Economic Justice

South Africa is one of the most unequal societies, and emerging from its history of racialized economic inequity, the country continues to grapple with numerous challenges. For instance, Oxfam’s Hidden Hunger report found that 1 in 4 households in South Africa run out of money to buy food during a given month.

Some core challenges that inhibit economic justice in South Africa includes:

  • Threats to the social grant system on which many women rely for survival and opportunity.
  • Unemployment, ‘poverty wages’ and the fact that middle-income earners are often under pressure to support large, extended networks of unemployed people means that the experience of poverty is not necessarily linked to levels of unemployment.
  • The majority of South African’s that are unemployed are still black, young, women.
  • Land reform as a redistributive strategy remains one of post-apartheid South Africa’s biggest challenges, particularly the limits of the market-based ‘willing buyer and willing seller model’ and limited resources for post-settlement support
  • Mining remains a relatively unquestioned economic activity in South Africa; the minerals-energy complex remains a dominant feature of the South African economy reliant on low-waged migrant labour.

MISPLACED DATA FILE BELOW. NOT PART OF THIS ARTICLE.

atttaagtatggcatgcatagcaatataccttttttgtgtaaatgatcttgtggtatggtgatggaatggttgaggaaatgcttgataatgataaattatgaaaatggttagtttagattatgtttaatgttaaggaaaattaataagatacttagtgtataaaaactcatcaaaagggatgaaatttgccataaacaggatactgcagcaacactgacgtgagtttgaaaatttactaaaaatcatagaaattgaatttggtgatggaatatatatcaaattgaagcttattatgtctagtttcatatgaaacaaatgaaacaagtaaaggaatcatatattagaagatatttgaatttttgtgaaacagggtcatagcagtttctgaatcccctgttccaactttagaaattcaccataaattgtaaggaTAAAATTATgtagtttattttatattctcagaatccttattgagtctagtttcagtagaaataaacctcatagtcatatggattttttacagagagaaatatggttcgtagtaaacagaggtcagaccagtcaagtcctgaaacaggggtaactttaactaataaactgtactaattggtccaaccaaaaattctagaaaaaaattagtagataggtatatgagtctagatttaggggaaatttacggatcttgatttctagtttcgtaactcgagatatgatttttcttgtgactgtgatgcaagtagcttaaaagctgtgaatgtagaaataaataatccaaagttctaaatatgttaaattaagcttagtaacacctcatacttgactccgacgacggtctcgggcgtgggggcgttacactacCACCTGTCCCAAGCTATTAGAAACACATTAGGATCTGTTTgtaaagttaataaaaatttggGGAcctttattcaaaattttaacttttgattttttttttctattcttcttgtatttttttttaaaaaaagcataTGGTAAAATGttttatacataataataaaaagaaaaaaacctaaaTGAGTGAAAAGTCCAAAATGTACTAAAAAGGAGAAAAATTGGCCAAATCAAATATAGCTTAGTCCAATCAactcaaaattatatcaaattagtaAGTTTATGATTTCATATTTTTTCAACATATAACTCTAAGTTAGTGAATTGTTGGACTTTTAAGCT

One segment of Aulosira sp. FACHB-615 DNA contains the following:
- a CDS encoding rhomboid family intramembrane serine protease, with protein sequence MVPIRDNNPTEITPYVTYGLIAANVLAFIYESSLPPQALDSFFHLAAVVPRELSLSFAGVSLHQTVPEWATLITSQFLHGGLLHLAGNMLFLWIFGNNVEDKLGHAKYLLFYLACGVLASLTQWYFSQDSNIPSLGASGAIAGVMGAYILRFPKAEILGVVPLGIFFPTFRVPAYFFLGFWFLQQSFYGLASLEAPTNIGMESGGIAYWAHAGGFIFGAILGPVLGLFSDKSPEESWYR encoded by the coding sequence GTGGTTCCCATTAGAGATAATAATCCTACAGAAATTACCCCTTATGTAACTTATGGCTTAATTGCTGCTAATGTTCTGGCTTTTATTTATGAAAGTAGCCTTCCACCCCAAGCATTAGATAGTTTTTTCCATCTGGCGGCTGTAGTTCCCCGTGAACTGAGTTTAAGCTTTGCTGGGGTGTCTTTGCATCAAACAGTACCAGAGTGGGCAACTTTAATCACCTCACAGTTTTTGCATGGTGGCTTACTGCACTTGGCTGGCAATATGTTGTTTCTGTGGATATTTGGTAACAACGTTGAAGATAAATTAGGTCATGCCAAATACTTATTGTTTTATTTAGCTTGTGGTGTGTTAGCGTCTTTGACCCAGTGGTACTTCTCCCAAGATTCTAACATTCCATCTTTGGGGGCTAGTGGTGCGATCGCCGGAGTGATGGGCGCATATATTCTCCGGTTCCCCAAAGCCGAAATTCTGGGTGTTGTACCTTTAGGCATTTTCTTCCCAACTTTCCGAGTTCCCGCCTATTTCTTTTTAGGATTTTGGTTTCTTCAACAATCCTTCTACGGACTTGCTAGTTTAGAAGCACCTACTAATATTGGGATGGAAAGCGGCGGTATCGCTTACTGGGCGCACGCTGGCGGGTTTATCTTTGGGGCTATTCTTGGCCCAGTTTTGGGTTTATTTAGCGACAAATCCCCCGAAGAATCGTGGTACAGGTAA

Poverty cannot be reduced without considering  the distribution of resources, sustainable livelihoods, access to essential services and alternatives to dominant economic growth models. It is for this reason that this program will focus on supporting and mobilizing  the movements that are promoting a more equitable access to South Africa’s resources.


Oxfam South Africa contributes to just and equitable distribution of resources, wealth, and opportunities through advocating for more inclusive and sustainable economic growth and development models and supporting sustainable livelihoods initiatives.


Support civil society to monitor, document and campaign to hold government and the private sector accountable to implement policies that enable economic justice and equitable distribution of South Africa’s resources

Key areas of work:

  • Support, organise and advocate for more effective rural transformation strategies.
  • Support the advocacy of land rights movements; support initiatives working towards the realization of the Constitutionally enshrined basic right to food
  • Promote sustainable and innovative livelihoods initiatives.
  • Build and support movements that advocate just economic and development policies.
  • Support initiatives and advocate for effective and transparent mineral resources governance.
  • Advocate and campaign for tax justice, including the curbing of corporate tax dodging and more effective, transparent fiscal management by government.

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